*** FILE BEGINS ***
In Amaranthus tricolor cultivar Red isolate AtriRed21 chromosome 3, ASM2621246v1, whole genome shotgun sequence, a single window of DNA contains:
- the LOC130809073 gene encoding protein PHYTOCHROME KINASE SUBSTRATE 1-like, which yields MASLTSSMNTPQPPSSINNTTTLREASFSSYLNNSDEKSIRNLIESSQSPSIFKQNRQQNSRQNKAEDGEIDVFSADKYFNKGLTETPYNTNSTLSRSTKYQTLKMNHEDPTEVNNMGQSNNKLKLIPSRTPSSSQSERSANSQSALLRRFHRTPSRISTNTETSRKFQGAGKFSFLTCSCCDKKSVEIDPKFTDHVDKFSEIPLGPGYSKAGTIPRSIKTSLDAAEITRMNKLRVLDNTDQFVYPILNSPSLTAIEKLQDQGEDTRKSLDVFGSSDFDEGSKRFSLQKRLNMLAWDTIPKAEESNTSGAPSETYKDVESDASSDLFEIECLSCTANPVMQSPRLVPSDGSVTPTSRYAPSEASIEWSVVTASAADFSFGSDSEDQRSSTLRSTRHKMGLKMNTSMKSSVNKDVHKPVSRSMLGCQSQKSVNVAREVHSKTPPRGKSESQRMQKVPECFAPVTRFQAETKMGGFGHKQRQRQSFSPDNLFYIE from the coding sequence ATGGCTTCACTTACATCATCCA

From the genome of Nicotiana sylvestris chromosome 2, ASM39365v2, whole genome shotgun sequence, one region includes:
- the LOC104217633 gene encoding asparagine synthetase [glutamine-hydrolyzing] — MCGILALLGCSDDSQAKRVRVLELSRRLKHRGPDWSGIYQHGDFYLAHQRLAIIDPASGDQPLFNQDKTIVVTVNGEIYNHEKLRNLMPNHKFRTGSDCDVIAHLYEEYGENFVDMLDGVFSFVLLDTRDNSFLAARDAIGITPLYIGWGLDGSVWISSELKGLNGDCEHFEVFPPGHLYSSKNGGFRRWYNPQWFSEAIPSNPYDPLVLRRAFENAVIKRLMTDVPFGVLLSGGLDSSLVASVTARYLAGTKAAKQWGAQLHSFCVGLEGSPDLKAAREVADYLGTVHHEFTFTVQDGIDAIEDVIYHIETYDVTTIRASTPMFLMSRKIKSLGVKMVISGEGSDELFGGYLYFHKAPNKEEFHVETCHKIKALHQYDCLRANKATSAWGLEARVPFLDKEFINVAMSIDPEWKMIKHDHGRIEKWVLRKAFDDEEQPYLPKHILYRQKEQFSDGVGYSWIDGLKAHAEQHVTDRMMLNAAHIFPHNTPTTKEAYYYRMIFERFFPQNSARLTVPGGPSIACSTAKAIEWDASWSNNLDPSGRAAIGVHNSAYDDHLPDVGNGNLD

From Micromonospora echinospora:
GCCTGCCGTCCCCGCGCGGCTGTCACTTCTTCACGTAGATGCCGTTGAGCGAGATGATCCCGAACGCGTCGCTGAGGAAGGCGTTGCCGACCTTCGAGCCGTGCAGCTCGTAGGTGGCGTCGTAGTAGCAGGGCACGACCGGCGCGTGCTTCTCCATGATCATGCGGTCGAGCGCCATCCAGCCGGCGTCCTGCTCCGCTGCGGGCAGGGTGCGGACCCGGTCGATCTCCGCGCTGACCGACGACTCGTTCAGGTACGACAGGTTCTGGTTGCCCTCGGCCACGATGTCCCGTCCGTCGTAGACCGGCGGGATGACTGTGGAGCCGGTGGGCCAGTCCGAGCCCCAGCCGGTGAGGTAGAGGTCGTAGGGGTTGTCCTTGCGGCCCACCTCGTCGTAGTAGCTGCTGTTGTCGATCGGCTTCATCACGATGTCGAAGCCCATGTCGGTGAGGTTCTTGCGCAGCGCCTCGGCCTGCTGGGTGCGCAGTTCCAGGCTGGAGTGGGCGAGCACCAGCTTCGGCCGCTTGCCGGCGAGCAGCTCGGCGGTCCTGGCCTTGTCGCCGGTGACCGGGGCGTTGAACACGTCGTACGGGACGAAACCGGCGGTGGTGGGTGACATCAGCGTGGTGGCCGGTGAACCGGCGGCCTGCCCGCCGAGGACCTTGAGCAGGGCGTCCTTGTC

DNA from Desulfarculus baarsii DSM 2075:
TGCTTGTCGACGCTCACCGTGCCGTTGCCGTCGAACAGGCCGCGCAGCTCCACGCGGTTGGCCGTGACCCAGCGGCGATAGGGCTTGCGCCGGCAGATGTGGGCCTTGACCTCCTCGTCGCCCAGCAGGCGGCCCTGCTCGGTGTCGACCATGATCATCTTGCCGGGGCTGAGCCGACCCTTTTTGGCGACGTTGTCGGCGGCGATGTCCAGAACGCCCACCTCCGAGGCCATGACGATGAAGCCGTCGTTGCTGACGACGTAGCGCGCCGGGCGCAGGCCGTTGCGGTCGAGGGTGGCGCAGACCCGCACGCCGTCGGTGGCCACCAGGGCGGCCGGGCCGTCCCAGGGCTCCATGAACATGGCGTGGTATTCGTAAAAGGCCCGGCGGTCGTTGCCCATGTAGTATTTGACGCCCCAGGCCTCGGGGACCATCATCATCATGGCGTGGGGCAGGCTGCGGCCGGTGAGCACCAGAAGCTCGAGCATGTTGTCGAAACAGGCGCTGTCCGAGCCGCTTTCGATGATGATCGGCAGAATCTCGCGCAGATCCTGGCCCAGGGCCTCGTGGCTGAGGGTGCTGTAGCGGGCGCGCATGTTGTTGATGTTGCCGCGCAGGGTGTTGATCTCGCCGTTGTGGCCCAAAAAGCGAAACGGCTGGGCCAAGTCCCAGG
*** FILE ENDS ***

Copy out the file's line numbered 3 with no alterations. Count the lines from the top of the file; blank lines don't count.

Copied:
From the genome of Nicotiana sylvestris chromosome 2, ASM39365v2, whole genome shotgun sequence, one region includes: